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ZF 4HP22 - temperature and cooling?

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Three key questions:

What's the operating temp range for the ZF 4 speed box?

Is the standard bogbrush cooler sufficient for a Defender in the desert?

Could I use a water temp sender to measure the fluid temp?

I'm taking my truck to Morocco in May - it's got a bogbrush cooler but I've no way of measuring the fluid temperature apart from a hand-held IR thermometer. Non-fault paranoia is setting in and with no adverse symptoms at all I'm now convinced it's going to melt or catch fire and kill me. Question is, chance it or "upgrade" it and risk a relatively untested bigger cooler?

If I did choose to "improve" it I've a 34(?) row cooler of unknown provenance, but I'd need to get pipes made up and mount it - hopefully in a way that won't crack the cooler by distortion or vibration, and which won't chafe the pipes anywhere which will leave me stranded. I'd put the water temp sender at one end of the new cooler; I'm aware that the fluid reverses direction but I'm thinking that any monitoring is better than none.

Basically, either way I expect to die alone in the desert. Which would you choose?

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Basically, either way I expect to die alone in the desert. Which would you choose?

:hysterical:

There's a temperature answer here.... may be worth considering: http://forums.bimmerforums.com/forum/showthread.php?964746-Operating-temp-range-of-E34-auto-trans-4HP22

The consensus of opinion on an auto is to keep the thing as cool as possible and it will extend it's life.

Having zero experience with the bog-brush cooler, I'd suggest installing a temp sensor here, and getting a feel for the reading. and also recording what the ambient temperature is at the readings you're getting.

You can then use a bit of crude math to calculate what you'll get in a hotter climate.

The formula is Q = m * cp * DT. As the m and cp can be presumed to be constant (for a rough calc)... DT is the Oil temp - Air Temp.... if we presume that the amount of heat generated and lost is the same..., then:

Oil temp Morocco = (Oil Temp peak (now) - Air Temp (now)) + Air Temp (peak) you expect in Morocco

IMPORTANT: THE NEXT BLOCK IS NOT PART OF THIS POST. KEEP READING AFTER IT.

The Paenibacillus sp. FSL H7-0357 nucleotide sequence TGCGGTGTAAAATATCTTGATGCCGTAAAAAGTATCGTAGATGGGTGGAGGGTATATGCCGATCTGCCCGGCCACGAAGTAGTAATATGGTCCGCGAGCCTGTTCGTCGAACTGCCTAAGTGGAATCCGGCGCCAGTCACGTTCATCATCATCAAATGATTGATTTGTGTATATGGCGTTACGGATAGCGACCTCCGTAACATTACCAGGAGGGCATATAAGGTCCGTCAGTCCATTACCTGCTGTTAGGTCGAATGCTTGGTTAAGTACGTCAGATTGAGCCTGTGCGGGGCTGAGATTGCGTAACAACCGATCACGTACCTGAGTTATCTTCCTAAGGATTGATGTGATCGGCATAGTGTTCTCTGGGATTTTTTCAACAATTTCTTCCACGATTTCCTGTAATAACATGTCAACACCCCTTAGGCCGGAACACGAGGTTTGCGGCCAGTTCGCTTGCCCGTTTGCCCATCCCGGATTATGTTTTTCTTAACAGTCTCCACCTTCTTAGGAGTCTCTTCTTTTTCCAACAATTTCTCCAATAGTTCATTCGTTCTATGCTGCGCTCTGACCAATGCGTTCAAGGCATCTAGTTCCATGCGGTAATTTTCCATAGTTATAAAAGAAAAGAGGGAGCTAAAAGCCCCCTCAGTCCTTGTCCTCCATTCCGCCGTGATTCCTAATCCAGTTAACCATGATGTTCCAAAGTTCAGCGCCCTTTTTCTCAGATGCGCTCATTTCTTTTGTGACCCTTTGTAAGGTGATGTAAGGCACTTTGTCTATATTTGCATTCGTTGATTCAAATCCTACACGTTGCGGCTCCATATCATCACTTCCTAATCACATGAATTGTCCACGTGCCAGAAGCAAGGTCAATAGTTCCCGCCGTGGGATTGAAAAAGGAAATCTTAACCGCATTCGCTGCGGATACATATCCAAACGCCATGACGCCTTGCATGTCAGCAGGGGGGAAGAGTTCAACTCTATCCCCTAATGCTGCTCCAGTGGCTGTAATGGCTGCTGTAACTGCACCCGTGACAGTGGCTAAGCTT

It's crude math as there are a number of things that can affect the heat exchange, but add a margin on (10%) and you should not be too far out...

What I don't know is the maximum operating oil temp for the transmission

There is a manual here that seems to indicate there is a sensor on some of the transmissions (you may be able to use it).

http://www.jaguarclub.sk/service/powertrain%20-%20zf.pdf

There is a link / section on Ashcrofts website that discusses the FAQ's and temperature is mentioned, but the link in dead, here's the page, and here is a working link:

http://www.ashcroft-transmissions.co.uk/frequently-asked-questions/4hp22-faq-s.html

http://www.digi-panel.com/trannyoil.htm

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Dave - thanks, that link is great, I'll drop you an order for some temperature strips then add 30°C as a guesstimate for the Morocco temps as per Robert's suggestion.

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Discovery 300tdi autos have a temp switch in the pipe system , that tells you when its getting too hot . You can also use a full synthetic trans fluid (eg Redline) this will give you a bigger safety margin .

I have a 90 with the 300tdi auto fitted , and i used one of these as a cooler

http://www.ebay.co.uk/itm/Shogun-Pajero-Exceed-2-5TD-mk2-oil-cooler-engine-/310317646174?pt=UK_CarsParts_Vehicles_CarParts_SM&hash=item48405f815e

its about the same size trans cooler as fitted to utes and 4x4 when doing towing in Australia .

HTSH

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Why not fit a temp sender into the sump? That way you have a stable temp to work from. As said by others the bog brush isn't up to the job. Fit a mocal cooler. Make sure you use 1/2" dia hoses or you won't get the flow you require

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I think I can help here, Julie and I recently drove accross the Great Victorian Desert from South Australia (Coober Pedy) to Ilkurluka in Western Australia (1 November to 2 December 2013), average ambient temperatures were arround 45 degrees C.